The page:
This is Part 2 of 3 of a mega-post. To read Part 1, click here.
Power is only exchanged through conflict. However, conflict has been sublimated, in domestic terms, in modern America. Those currently in power (essentially, the corporations and special interests whose money powers the politicians who run or fail to run the country) have long been engaged in a sort of silent, backdoor civil war against the rest of us.
There’s really no other way to describe everything the wealthy white establishment within the conservative movement in particular is doing, while in its death throes, to continuously dehumanize minorities and the lower classes in an ongoing attempt to maintain control over the economy and country no matter the cost. They worked for a long time to quietly warp the narrative of what it means to be American, such that they could grow richer and more influential as we absorbed everything through a one-way screen (the television) and ended up simply “missing” what was happening. Once the recession started waking people up, these same manipulative special interests started screaming (or saw to it that their “constituents,” true believers in their messaging, started screaming). They started painting other Americans as enemies.
No, our current civil war has not been waged with weaponry. It has only resulted in actual violence in cases when citizens snap and spasmodically act out in tragic explosions of long-simmering emotional pain, which is itself arguably caused by our failure to treat each other not as ends but fellow humans. No, this war has been waged through suppression, carried out through the propagandizing, via The Screen, of an emotionally Darwinist narrative that depicts America as a place that was built by rugged individualism and unfettered free-market capitalism. All you have to do is read three history books that aren’t written by right wing conformists to realize that this simply isn’t the truth.
While we sit in front of The Screen, battles in this war are decided by lawyers and lawmakers. Plans are laid with the (sometimes even unwitting) goal of bleeding out the spirit and the animus of the average American man or woman in small, incremental steps. Whereas America as we know it was actually built by the partnership between wealthy capitalists and an industrious working class that became a robust and energetic middle class, now it is mostly a place where the rest prop up those at the top, even as they take more and more from us because they need and must retain their power. So now, absent any experience making things or solving problems, because many of them were born fortunate and don’t know how to work or to be creative, they attack the future under the guise of protecting the past.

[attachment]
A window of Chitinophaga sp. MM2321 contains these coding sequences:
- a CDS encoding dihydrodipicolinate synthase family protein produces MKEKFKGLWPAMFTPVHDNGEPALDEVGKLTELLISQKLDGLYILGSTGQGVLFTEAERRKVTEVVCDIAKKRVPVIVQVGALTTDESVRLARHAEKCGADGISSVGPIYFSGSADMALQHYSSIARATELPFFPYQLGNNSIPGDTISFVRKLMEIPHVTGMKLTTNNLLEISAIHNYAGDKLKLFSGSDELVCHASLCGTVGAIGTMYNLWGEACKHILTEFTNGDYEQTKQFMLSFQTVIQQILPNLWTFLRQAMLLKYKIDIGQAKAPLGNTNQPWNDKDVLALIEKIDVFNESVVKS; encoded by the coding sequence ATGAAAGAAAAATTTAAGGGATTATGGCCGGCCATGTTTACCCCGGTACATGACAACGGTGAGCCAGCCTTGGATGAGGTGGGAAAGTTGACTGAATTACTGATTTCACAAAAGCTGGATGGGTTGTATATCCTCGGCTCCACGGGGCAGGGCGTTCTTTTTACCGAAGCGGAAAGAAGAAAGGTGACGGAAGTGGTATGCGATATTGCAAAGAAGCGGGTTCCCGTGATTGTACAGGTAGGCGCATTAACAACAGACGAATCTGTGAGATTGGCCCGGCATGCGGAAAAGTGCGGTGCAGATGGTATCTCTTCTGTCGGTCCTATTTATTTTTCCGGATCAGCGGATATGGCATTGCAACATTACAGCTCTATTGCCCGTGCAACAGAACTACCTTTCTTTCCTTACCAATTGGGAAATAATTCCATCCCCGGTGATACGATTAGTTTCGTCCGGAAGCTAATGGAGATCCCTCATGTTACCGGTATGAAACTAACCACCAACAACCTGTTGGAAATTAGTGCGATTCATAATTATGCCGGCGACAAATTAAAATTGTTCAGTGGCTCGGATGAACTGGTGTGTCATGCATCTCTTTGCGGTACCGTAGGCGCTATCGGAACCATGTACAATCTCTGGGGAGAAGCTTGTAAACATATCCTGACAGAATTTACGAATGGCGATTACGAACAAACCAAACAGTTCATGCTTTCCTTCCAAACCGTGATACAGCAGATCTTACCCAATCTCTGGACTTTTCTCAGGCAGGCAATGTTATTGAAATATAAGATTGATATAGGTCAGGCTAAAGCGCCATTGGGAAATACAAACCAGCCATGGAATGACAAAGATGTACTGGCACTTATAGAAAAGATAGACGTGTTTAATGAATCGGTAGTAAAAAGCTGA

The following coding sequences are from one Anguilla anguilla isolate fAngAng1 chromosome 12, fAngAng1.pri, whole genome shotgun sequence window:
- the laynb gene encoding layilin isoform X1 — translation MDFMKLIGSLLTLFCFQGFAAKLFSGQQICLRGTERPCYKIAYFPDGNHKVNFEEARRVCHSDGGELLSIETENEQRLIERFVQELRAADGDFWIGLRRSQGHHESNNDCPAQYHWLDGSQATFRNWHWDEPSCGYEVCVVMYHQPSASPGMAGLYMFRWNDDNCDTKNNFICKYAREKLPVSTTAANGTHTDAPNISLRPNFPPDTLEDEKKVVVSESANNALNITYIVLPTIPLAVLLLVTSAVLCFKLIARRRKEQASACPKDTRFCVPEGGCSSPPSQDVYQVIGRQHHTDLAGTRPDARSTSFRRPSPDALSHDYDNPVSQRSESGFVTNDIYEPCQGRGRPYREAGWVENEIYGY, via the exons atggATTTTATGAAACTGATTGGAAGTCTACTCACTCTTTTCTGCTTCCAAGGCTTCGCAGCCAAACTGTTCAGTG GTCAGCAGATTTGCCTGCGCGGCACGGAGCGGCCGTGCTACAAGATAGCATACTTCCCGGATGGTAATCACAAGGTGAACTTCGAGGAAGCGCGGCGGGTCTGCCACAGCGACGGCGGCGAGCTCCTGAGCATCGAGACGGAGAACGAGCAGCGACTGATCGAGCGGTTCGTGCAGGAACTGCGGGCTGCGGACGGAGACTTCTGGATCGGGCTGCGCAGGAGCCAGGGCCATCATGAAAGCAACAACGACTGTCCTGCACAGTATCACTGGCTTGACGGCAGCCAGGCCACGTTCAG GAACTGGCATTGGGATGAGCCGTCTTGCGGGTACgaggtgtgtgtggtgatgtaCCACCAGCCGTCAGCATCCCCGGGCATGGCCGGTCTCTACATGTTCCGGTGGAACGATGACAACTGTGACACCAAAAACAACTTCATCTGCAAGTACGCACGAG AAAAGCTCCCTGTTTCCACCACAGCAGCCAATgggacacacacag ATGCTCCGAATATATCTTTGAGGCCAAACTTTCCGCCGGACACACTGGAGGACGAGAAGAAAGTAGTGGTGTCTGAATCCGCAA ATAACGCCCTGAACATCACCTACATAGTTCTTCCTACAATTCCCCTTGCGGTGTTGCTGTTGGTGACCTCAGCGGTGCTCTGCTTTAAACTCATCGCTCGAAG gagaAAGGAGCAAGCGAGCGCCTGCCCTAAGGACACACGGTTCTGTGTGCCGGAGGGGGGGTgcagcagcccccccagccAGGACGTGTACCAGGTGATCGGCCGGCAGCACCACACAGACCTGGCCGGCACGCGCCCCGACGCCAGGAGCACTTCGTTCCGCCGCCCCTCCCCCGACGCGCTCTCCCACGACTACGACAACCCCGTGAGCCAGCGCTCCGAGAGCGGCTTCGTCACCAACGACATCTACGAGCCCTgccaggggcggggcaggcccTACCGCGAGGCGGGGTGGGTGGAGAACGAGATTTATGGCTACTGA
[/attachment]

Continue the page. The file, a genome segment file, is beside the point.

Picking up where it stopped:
A man cornered and attacked cries out and fights back. But a man prompted to wait, by the lack of a discernable oncoming blow, even as the air around him is increasingly poisoned by the second, idles almost willingly when faced with essentially the same end result. And who can blame him, when his environment is full of so many invisible threats that are impossible to track and avoid all at once? Except that, in the second case, such a man is robbed of the benefit of the assistance from his fellow man that would surely come in the first, as each eventually realizes that they are under similar assault.
What I’m suggesting is that The Screen has become the corner that we’re backed into. The old guard, exemplified by those in control of certain too-big-and-too-greedy corporations, is the attacker.
So what do we do?
Well, we talk about this shit, first and foremost.
I’m neither an economist or a political scientist, and I acknowledge and understand that even if this combined missive spreads like Bieberfire (it won’t), and we all collectively look up and whisper “no” – that things won’t change over night. But what influence we have, which we do not exercise enough en masse, is our bargaining power as consumers.
As trivial as some of them may seem on the surface, I’ve delighted in recent socially networked movements against backwards or exploitive corporate policies in recent months (the furor and flight over Instagram’s change in their TOS is a recent example). However trivial in comparison to what we should also be doing (increasing our active participation in combating social injustice on the ground) this sort of viral participation represents an easy and tangible way to band together and enact change. Companies can’t ignore shocks to the bottom line, which is something they used to worry about predominantly on our terms, not just the terms of wealthy shareholders. If our relationship with our corporations are going to swing back towards balance, this needs to become the norm once again.